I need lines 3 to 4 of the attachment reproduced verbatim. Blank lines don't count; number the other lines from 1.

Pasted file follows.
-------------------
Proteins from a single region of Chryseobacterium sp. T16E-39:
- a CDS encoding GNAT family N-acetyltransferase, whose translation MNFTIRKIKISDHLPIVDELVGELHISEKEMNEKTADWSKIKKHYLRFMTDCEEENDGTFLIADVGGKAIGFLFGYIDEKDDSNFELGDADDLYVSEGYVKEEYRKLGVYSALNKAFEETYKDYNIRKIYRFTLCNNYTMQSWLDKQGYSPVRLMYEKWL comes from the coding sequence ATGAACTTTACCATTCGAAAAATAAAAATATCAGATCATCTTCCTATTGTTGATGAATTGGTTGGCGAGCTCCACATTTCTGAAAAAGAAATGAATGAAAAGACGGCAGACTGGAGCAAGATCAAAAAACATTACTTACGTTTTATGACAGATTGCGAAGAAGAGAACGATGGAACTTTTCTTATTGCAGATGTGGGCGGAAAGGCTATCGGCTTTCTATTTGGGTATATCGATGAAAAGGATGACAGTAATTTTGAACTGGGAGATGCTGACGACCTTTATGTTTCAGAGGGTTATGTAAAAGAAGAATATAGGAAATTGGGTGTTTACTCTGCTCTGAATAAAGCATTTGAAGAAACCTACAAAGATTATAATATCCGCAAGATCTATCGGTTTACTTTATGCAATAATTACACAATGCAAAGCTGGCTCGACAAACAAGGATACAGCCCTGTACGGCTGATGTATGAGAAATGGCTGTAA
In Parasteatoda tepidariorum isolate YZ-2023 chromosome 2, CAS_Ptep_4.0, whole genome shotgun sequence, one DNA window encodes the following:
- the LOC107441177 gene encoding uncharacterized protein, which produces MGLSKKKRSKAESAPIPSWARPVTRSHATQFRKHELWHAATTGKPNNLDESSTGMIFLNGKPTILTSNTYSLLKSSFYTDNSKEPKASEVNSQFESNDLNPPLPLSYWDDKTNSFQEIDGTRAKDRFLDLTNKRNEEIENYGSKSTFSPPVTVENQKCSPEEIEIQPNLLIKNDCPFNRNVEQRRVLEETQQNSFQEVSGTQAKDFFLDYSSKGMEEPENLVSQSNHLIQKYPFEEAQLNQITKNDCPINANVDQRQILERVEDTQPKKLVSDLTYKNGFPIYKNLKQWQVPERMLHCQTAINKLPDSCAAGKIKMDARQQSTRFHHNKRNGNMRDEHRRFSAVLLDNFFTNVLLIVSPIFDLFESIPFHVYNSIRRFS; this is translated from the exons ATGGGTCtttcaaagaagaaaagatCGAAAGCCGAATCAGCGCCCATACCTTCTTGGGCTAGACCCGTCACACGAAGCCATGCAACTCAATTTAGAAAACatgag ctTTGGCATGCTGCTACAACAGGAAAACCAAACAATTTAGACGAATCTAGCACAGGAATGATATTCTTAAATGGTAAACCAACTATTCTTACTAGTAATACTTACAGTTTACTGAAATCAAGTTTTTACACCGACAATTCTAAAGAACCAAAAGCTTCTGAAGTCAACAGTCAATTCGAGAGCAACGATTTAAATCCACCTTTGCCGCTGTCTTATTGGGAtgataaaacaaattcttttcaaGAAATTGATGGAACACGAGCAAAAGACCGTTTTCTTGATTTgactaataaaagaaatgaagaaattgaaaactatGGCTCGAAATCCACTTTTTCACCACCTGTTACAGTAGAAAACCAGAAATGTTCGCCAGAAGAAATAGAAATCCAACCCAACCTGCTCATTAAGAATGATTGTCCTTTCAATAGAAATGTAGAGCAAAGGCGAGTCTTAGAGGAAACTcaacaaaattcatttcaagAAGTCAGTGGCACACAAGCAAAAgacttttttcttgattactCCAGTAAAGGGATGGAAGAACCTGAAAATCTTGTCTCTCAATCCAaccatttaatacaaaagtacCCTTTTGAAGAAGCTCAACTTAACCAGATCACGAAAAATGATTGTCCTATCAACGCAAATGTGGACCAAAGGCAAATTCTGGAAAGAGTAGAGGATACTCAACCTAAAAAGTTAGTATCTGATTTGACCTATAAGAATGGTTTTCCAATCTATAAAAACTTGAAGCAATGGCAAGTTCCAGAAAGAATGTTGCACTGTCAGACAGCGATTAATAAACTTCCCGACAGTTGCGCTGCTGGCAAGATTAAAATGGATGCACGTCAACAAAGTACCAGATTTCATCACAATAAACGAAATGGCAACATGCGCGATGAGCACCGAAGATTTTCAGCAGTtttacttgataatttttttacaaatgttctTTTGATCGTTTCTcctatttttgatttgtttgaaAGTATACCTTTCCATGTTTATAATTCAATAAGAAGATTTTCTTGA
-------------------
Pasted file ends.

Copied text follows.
In Parasteatoda tepidariorum isolate YZ-2023 chromosome 2, CAS_Ptep_4.0, whole genome shotgun sequence, one DNA window encodes the following:
- the LOC107441177 gene encoding uncharacterized protein, which produces MGLSKKKRSKAESAPIPSWARPVTRSHATQFRKHELWHAATTGKPNNLDESSTGMIFLNGKPTILTSNTYSLLKSSFYTDNSKEPKASEVNSQFESNDLNPPLPLSYWDDKTNSFQEIDGTRAKDRFLDLTNKRNEEIENYGSKSTFSPPVTVENQKCSPEEIEIQPNLLIKNDCPFNRNVEQRRVLEETQQNSFQEVSGTQAKDFFLDYSSKGMEEPENLVSQSNHLIQKYPFEEAQLNQITKNDCPINANVDQRQILERVEDTQPKKLVSDLTYKNGFPIYKNLKQWQVPERMLHCQTAINKLPDSCAAGKIKMDARQQSTRFHHNKRNGNMRDEHRRFSAVLLDNFFTNVLLIVSPIFDLFESIPFHVYNSIRRFS; this is translated from the exons ATGGGTCtttcaaagaagaaaagatCGAAAGCCGAATCAGCGCCCATACCTTCTTGGGCTAGACCCGTCACACGAAGCCATGCAACTCAATTTAGAAAACatgag ctTTGGCATGCTGCTACAACAGGAAAACCAAACAATTTAGACGAATCTAGCACAGGAATGATATTCTTAAATGGTAAACCAACTATTCTTACTAGTAATACTTACAGTTTACTGAAATCAAGTTTTTACACCGACAATTCTAAAGAACCAAAAGCTTCTGAAGTCAACAGTCAATTCGAGAGCAACGATTTAAATCCACCTTTGCCGCTGTCTTATTGGGAtgataaaacaaattcttttcaaGAAATTGATGGAACACGAGCAAAAGACCGTTTTCTTGATTTgactaataaaagaaatgaagaaattgaaaactatGGCTCGAAATCCACTTTTTCACCACCTGTTACAGTAGAAAACCAGAAATGTTCGCCAGAAGAAATAGAAATCCAACCCAACCTGCTCATTAAGAATGATTGTCCTTTCAATAGAAATGTAGAGCAAAGGCGAGTCTTAGAGGAAACTcaacaaaattcatttcaagAAGTCAGTGGCACACAAGCAAAAgacttttttcttgattactCCAGTAAAGGGATGGAAGAACCTGAAAATCTTGTCTCTCAATCCAaccatttaatacaaaagtacCCTTTTGAAGAAGCTCAACTTAACCAGATCACGAAAAATGATTGTCCTATCAACGCAAATGTGGACCAAAGGCAAATTCTGGAAAGAGTAGAGGATACTCAACCTAAAAAGTTAGTATCTGATTTGACCTATAAGAATGGTTTTCCAATCTATAAAAACTTGAAGCAATGGCAAGTTCCAGAAAGAATGTTGCACTGTCAGACAGCGATTAATAAACTTCCCGACAGTTGCGCTGCTGGCAAGATTAAAATGGATGCACGTCAACAAAGTACCAGATTTCATCACAATAAACGAAATGGCAACATGCGCGATGAGCACCGAAGATTTTCAGCAGTtttacttgataatttttttacaaatgttctTTTGATCGTTTCTcctatttttgatttgtttgaaAGTATACCTTTCCATGTTTATAATTCAATAAGAAGATTTTCTTGA